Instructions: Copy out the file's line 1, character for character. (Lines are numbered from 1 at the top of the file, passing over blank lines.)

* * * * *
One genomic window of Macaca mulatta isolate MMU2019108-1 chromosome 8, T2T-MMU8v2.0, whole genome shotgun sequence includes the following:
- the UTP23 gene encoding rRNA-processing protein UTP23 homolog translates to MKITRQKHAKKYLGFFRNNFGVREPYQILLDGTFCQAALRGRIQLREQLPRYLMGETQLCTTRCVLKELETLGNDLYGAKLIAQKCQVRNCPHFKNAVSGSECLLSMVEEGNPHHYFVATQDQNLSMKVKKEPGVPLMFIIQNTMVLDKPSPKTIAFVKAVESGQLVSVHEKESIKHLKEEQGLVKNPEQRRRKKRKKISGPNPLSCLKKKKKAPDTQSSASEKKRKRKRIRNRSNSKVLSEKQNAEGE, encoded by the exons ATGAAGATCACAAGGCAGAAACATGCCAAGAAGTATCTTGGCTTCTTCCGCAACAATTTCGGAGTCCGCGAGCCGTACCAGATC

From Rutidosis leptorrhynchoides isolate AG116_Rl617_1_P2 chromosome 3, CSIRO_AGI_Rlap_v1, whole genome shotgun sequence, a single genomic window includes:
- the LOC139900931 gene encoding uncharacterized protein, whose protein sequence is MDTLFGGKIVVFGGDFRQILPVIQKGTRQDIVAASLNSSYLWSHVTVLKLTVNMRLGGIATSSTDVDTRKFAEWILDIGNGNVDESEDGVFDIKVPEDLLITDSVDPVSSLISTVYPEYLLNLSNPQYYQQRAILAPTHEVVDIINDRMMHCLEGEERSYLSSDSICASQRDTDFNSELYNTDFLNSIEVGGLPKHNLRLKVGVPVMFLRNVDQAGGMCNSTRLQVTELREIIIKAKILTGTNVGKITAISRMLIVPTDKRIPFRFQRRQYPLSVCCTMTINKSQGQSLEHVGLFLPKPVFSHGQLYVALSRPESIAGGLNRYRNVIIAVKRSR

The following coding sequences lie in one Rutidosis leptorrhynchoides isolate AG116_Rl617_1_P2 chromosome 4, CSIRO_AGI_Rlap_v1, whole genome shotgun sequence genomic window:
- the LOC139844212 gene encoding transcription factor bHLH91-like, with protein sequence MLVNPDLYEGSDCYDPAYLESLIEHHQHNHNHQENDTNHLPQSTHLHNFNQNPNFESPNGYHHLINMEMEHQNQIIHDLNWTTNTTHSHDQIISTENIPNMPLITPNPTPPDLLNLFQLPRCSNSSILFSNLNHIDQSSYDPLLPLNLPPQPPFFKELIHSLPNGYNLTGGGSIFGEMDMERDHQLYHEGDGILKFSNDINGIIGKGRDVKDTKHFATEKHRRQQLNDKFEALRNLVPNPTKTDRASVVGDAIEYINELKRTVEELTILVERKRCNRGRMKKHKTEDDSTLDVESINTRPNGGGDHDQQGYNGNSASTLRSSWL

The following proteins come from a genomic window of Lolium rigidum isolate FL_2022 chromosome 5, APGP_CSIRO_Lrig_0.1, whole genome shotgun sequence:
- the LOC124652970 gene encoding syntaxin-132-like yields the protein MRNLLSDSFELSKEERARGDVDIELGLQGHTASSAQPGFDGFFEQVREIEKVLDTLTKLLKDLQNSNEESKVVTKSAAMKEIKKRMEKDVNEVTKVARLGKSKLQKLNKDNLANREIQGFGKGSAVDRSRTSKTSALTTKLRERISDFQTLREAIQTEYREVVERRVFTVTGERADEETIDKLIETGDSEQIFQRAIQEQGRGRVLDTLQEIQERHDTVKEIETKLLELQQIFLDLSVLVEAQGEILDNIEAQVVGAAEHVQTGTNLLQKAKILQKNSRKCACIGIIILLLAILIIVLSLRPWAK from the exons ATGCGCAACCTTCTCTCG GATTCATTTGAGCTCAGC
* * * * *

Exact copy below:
One genomic window of Macaca mulatta isolate MMU2019108-1 chromosome 8, T2T-MMU8v2.0, whole genome shotgun sequence includes the following: